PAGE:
Five money moves to manage debt
Once you’ve taken stock of your current debt, it’s time to make a plan to tackle it. We’ve boiled it down into five simple steps that will set you on the right track.
- Write it down and talk about it.
We covered this a bit, but taking the time to outline your debt and perhaps talk about it with a friend not only helps to keep the shame away, but can also help you prioritize goals and hold yourself accountable. And with intuitive personal finance apps, this can be a lot easier than you think.
Be sure to include your credit report in the mix. Requesting a free copy will help you gain a comprehensive view of what you owe and can alert you to accounts you don’t recognize and may be able to dispute.(2)
- Consider ways to lower your overall interest rate.
This could mean transferring your credit card balances to one card that has a temporary interest rate of 0%, or taking out a consolidation loan. If you have a good credit score and payment history, you could also give your lender a call. Advocate for yourself and try negotiating for a lower interest rate. The worst they can do is say no. And if they say yes? What a nice kickstart to help you reach your goals.
With any of these options, it’s important to note that you should stop charging new purchases to your credit cards and opt to pay out of pocket when possible in order to avoid accruing more debt.
- Take advantage of student loan repayment freezes.
The student loan repayment freeze that was put into effect during the pandemic is slated to end in May 2022, but President Biden is considering an extension. You can use the remaining respite to help divert money toward more pressing high-interest needs, like credit card debt. If you’ve already done that and have steady income and ability, consider allocating money toward paying down student loans during this 0% interest period.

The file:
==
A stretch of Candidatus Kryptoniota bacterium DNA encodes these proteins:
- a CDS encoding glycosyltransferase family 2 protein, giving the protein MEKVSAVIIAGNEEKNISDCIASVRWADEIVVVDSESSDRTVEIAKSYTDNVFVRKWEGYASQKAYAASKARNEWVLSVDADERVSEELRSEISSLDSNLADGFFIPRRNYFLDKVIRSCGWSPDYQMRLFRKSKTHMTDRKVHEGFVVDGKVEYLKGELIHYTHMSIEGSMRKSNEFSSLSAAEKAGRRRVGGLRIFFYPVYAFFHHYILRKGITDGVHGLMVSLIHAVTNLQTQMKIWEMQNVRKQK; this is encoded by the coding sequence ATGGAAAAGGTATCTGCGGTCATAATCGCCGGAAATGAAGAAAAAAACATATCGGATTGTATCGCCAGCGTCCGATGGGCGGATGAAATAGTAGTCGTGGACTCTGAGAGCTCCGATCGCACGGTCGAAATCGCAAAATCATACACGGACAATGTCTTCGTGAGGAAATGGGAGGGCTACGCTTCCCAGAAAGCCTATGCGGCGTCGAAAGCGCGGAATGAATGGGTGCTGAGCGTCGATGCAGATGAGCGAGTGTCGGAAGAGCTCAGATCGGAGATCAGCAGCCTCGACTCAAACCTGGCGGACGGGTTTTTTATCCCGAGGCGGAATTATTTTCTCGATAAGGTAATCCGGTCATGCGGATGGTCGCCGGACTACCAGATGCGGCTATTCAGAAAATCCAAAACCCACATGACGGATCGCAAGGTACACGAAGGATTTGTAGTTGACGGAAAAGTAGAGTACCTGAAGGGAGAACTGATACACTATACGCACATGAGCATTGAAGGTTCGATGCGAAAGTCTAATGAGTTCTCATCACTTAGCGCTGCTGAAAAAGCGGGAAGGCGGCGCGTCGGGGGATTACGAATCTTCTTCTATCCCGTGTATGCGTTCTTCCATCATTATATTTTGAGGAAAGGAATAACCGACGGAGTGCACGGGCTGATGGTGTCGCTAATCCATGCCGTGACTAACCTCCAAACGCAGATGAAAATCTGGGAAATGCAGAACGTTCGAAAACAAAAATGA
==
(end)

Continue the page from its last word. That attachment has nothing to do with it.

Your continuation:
- Prioritize which debt to tackle first.
There are two popular strategies for paying off debt: the avalanche and snowball methods. The first means you can start with the loan that carries the highest interest rate, while the second involves knocking out the loan with the smallest remaining balance first.
If you choose the first route, you should pay the minimum on your accounts each month and put all the extra money you can toward the loan with the highest interest rate. Once you’ve paid it off in full, move on to the loan with the second-highest rate.
If you opt to pay off your smallest balances first, the general philosophy is similar: pay your minimums, then put all the extra cash you can toward your lowest balance until you pay it off. Knock ‘em out one by one until all of your debts are paid.
- Slow and steady wins the race.
Takeaways for the long haul
Now that you have a firm grasp on the basics and a solid plan for conquering your debt, it’s time to lay a foundation for healthy financial habits in the long term. Here are a few strategies to do just that:
- Create an emergency fund.
- Keep your future financial goals in mind.
- Keep tabs on your day-to-day expenses.
Feel financially fearless
When you face your personal finance fears, you become your most valuable asset. No matter your financial standing, be kind to yourself. Getting rid of shame and debt doesn’t happen instantly, but with the tips outlined above, you can begin to build confidence and form healthy habits to achieve all of your future goals.
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Zip’s editorial content is not written by a financial advisor. It’s intended for informational purposes and should not be considered legal or financial advice. Consult a professional to learn what financial products are right for you.